Two new footpaths are being officially opened at opposite ends of Wales which it is hoped will promote the nation as a prime area for walkers.
Taith Ardudwy Way covers 26 km (16m) in south Gwynedd using existing footpaths and is said to take three days to complete across three sections.
Meanwhile, the latest part of the Wales coast path to open will stretch 9.5km (5.9m) from Chepstow in Monmouthshire.
Ramblers groups said such paths can attract visitors and aid the economy.
Completion of the 1,368km (850m) Wales coast path is scheduled for next May.
The Taith Ardudwy Way trial goes from Barmouth to Llandecwyn, and is described as a "mid-level" walking experience using existing public footpaths.
There is also an emphasis on the use of sustainable transport to begin or return along sections of the trail, using road or rail connections.
"Apart from the joy of walking in such a beautiful part of the country there is now a wealth of evidence about the health benefits associated with walking," said Denis McAteer, chairman of Ramblers Cymru.
"This new trail will provide increased opportunities for everyone to get out in the fresh air and, if properly promoted, and could attract new visitors to the area and bring direct benefits to the local economy," he added.
In South Wales. the latest section of the coastal path snakes from Chepstow to the Severn Estuary.
It then follows the sea defence wall to Monmouthshire council's picnic site at Blackrock, near Portskewett.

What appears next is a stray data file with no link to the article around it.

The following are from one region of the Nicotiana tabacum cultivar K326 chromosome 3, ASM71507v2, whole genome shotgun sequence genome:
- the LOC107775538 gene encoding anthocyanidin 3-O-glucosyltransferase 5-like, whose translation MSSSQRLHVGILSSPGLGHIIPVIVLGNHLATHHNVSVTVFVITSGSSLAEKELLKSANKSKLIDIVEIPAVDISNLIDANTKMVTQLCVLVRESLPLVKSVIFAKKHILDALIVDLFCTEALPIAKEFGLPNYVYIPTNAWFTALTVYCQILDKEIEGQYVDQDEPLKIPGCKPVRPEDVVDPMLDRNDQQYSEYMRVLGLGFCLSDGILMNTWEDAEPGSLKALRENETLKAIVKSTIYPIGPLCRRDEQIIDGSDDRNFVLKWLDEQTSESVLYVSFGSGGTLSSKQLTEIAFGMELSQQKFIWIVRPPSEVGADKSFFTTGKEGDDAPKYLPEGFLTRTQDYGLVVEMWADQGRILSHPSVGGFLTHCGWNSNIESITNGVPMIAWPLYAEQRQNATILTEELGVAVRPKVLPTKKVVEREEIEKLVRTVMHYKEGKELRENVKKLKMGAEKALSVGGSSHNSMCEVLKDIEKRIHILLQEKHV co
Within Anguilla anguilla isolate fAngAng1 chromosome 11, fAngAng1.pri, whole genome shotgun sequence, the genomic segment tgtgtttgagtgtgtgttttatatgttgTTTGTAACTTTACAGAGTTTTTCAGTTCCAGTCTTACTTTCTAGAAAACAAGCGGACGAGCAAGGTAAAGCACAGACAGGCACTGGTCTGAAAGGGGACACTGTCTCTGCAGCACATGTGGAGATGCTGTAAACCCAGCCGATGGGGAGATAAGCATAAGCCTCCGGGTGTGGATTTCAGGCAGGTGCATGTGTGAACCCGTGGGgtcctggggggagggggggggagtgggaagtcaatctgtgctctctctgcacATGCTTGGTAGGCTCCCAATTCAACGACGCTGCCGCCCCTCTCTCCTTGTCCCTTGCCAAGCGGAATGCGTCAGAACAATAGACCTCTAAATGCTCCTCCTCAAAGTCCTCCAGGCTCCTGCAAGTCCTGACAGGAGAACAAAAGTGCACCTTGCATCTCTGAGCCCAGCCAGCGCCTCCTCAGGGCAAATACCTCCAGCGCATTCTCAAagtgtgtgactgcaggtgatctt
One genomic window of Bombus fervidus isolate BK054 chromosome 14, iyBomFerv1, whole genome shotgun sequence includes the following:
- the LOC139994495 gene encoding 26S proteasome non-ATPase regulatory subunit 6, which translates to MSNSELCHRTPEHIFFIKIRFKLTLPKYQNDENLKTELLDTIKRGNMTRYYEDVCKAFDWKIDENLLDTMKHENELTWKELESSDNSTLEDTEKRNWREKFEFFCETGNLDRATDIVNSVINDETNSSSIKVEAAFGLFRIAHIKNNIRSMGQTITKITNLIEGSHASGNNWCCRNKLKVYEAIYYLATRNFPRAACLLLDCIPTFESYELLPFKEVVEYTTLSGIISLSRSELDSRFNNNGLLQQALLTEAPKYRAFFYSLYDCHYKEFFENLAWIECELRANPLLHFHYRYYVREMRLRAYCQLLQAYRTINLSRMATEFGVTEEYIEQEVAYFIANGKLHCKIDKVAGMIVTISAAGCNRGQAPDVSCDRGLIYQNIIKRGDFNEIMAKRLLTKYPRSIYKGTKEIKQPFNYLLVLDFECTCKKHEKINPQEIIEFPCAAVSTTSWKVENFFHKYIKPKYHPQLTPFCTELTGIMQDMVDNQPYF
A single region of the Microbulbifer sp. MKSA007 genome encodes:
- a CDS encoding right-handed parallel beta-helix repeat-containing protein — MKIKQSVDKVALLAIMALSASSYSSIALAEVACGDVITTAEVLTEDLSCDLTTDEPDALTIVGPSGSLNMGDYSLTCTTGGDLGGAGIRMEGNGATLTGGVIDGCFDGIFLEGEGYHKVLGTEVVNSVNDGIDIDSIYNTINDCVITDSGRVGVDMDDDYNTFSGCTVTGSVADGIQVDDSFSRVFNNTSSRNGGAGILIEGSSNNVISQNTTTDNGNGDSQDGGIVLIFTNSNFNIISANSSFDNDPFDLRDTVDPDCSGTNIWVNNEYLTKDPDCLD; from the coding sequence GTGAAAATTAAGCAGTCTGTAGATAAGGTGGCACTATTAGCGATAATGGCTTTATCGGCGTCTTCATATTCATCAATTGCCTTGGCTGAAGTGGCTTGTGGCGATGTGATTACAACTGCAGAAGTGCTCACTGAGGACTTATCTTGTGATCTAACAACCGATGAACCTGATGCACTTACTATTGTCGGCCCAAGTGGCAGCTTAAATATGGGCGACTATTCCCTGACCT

Over the past four years the council has been making improvements to rights of way on or near to the coast as part of the Welsh Government's coastal access improvement programme.
The Taith Ardudwy Way will allow walkers to take in the views around Barmouth on part of their journey Voluntary coast path wardens are said by the council regularly to check the path to keep it clear of vegetation and litter, report problems and undertake minor repair work.
Two stones bearing the coast path logo at Chepstow will mark the official start point, where the route will be opened by Environment Minister John Griffiths.
There are plans to commission an artist to enhance the area around the stones to create an "iconic" gateway to both the start of the Coast Path and its link to Offa's Dyke Path National Trail.
"We are extremely grateful to the many businesses, landowners and individuals who have worked with us to achieve a coast path in Monmouthshire," said Ruth Rourke, the council's principal countryside access officer.